labibliophile

 
Helpful votes received on reviews: 75% (6 of 8)
In My Own Words:
If you can't say something nice about someone, don't say anything at all! Unfortunately, this does not apply to book reviews.
 

Reviews

Top Reviewer Ranking: 481,867 - Total Helpful Votes: 6 of 8
A Portrait of the Artist as a Young Man by James Joyce
5.0 out of 5 stars The Most Gorgeous Prose, July 28 2001
This is one of my favorite books by one of my favorite authors. I love Joyce's pure stream-of-consciousness writing and the exhilaration and lyricism inherent in his gorgeous prose.
In A Portrait of the Artist as a Young Man, we meet Stephen Dedalus, later to become a central figure in the monumental Ulysses, for the first time and we follow him through his boarding school days, to the university, to his decision to leave Ireland for Paris. Although it is an excellent idea to read this book before embarking on the much more involved and symbolic Ulysses, those who consider A Portrait of the Artist as a Young Man only a prelude to Ulysses are definitely cheating themselves. This book… Read more
When We Were Orphans by Kazuo Ishiguro
When We Were Orphans by Kazuo Ishiguro
Christopher Banks, the progagonist of Kazuo Ishiguro's When We Were Orphans, is a man with only one mission in life: he wants to become the world's greatest detective so he can find his kidnapped parents. But were they really kidnapped? And did other, relevant events really unfold as Banks relates them?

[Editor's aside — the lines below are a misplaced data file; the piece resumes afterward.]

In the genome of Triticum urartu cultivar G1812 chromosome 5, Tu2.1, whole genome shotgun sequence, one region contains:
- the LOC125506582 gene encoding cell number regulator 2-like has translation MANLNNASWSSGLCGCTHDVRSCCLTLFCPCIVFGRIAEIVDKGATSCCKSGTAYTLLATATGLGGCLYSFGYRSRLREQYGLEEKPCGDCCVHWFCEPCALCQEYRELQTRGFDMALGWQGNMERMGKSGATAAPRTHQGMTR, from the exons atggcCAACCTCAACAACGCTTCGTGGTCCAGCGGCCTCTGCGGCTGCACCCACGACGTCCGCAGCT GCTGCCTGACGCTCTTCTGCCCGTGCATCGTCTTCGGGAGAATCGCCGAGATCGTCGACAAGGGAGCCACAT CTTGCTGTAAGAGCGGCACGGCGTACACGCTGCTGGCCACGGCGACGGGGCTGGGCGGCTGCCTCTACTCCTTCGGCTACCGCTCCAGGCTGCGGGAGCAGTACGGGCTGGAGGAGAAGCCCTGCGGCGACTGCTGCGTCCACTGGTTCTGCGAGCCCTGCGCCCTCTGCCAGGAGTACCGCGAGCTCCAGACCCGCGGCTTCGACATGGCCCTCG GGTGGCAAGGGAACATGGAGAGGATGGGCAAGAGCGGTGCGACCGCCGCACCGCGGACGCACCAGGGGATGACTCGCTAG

The central question in this highly entertaining and very different sort of story is: Can Christopher Banks, as a narrator, be trusted? He can be, insofar as he is truthful when reporting events as he sees them. Those words are the key to understanding this book, "as he sees them." For Banks knows no other way to tell us his story than as he sees it, even though as he… Read more
Jane Eyre by Charlotte Bronte
Jane Eyre by Charlotte Bronte
Jane Eyre is as perfect as a book can be. It's the wonderful, multi-layered story of a poor orphan who falls in love with a man of the British upper class.
Jane Eyre is a fully-fleshed out character who is, in many ways, more modern than her nineteenth century counterparts. She is definitely a character to "fall in love with" and one that is truly unforgettable.
Although some of the events in Jane Eyre are more than a little far-fetched, the plot is so enjoyable we can easily forgive Bronte a few minor faults. The pages simply fly by as we want to learn more about Jane and Mr. Rochester and their ultimate fate, both together and apart.
Jane Eyre is a classic in… Read more